“Time and space are modes by which we think and not conditions in which we live”*…
What is space? Three contenders for the theory of everything converge on a single very big idea– that our universe was born in the instant when nothing and nowhere were joined.
Read more at “Goodbye big bang, hello big silence” (summary; full text requires subscription).
* Albert Einstein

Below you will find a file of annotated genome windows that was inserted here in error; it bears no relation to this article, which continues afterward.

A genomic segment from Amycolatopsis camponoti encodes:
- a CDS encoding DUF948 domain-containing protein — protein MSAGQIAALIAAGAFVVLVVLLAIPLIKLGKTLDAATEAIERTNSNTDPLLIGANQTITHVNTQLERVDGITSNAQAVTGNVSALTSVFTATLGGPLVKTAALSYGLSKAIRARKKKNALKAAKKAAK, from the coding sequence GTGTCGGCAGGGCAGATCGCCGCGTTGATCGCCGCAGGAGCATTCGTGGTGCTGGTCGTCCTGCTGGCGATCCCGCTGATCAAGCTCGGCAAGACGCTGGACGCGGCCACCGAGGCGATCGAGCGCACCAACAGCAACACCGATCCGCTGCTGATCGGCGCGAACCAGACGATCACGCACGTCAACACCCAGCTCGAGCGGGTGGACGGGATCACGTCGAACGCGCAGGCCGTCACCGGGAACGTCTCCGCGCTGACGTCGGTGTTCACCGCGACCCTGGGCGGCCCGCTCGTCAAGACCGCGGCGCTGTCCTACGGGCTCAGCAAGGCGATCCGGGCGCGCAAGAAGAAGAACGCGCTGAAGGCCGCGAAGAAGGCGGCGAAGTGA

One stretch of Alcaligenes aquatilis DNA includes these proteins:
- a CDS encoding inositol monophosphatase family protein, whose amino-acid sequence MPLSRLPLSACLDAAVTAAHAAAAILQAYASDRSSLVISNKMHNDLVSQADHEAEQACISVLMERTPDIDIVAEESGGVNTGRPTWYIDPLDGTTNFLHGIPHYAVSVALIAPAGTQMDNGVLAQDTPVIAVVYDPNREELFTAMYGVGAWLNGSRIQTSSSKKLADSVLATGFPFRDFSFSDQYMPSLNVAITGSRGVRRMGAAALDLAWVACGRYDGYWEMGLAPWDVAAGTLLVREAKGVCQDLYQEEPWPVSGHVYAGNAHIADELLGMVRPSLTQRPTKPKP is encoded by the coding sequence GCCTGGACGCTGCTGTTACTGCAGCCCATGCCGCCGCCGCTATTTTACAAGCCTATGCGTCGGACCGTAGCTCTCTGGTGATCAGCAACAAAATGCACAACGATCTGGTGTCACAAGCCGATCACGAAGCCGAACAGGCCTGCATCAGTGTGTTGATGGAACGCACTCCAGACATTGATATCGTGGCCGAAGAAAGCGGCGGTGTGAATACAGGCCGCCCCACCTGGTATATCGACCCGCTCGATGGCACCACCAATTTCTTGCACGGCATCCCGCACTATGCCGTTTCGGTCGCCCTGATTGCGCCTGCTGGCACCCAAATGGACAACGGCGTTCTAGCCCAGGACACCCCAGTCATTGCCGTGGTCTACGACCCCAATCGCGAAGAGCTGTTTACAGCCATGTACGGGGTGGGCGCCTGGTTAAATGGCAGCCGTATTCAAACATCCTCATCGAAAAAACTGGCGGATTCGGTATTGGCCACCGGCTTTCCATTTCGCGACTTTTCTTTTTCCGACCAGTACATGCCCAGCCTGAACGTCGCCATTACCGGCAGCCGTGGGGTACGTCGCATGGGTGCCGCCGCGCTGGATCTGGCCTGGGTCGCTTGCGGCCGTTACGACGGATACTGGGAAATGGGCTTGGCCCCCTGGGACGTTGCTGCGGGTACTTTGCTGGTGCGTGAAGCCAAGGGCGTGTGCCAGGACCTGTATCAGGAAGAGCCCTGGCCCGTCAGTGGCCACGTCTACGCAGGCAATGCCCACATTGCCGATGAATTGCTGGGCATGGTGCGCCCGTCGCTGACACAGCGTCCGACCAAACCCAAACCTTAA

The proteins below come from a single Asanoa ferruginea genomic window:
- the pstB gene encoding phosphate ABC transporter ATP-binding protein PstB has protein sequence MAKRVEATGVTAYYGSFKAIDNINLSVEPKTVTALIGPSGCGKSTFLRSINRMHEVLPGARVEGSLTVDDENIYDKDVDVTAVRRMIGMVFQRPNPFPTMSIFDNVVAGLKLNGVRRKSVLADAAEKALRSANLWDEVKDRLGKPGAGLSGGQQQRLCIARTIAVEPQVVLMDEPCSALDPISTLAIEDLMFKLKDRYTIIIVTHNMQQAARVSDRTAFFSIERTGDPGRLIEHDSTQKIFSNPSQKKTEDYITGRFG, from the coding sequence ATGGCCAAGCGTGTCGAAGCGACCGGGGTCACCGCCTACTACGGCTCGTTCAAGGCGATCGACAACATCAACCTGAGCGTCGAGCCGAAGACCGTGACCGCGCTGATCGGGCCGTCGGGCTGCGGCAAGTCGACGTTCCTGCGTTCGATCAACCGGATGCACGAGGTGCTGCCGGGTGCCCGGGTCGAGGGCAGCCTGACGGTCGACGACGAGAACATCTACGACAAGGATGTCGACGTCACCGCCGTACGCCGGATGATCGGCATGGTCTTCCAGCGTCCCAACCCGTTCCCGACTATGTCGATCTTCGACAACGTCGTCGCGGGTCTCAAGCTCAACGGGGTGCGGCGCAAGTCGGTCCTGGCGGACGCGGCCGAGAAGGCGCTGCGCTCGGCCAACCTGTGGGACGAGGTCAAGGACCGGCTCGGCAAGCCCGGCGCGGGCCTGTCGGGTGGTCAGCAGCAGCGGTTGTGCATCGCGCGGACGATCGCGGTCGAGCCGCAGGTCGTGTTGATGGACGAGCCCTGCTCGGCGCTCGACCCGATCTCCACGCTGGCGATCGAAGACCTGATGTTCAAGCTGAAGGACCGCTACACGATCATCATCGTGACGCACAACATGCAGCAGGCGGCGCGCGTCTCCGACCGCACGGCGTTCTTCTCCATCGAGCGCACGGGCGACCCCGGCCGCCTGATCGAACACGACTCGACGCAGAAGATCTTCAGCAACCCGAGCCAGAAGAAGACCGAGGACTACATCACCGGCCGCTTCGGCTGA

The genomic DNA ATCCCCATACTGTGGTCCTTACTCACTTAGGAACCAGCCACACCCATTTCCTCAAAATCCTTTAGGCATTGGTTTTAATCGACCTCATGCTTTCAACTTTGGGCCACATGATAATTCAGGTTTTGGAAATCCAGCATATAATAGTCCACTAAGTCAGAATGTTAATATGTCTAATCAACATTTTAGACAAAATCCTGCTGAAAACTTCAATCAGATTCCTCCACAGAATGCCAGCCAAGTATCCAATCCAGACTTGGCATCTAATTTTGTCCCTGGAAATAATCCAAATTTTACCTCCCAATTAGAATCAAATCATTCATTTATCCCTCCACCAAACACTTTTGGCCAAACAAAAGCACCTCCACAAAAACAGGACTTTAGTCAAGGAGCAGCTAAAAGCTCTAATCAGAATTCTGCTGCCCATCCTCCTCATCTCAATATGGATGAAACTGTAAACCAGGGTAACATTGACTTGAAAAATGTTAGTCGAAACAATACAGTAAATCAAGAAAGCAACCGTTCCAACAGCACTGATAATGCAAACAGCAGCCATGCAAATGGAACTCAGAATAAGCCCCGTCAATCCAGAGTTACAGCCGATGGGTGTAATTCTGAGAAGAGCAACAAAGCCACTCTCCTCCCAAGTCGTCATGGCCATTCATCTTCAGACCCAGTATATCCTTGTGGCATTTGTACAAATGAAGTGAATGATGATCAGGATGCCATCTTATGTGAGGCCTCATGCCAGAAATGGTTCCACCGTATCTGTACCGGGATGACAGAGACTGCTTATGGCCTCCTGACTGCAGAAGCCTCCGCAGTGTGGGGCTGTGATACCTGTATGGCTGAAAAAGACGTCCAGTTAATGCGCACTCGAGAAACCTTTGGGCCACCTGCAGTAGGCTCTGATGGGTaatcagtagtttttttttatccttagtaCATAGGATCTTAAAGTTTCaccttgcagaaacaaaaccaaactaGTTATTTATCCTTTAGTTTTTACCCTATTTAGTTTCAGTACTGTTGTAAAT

As we ruminate on relativity, we might spare a thought for Thomas Samuel Kuhn; he died on this date in 1996. A physicist, historian, and philosopher of science , Kuhn believed that scientific knowledge didn’t advance in a linear, continuous way, but via periodic “paradigm shifts.” Karl Popper had approached the same territory in his development of the principle of “falsification” (to paraphrase, a theory isn’t false until it’s proven true; it’s true until it’s proven false). But while Popper worked as a logician, Kuhn worked as a historian. His 1962 book The Structure of Scientific Revolutions made his case; and while he had– and has— his detractors, Kuhn’s work has been deeply influential in both academic and popular circles (indeed, the phrase “paradigm shift” has become an English-language staple).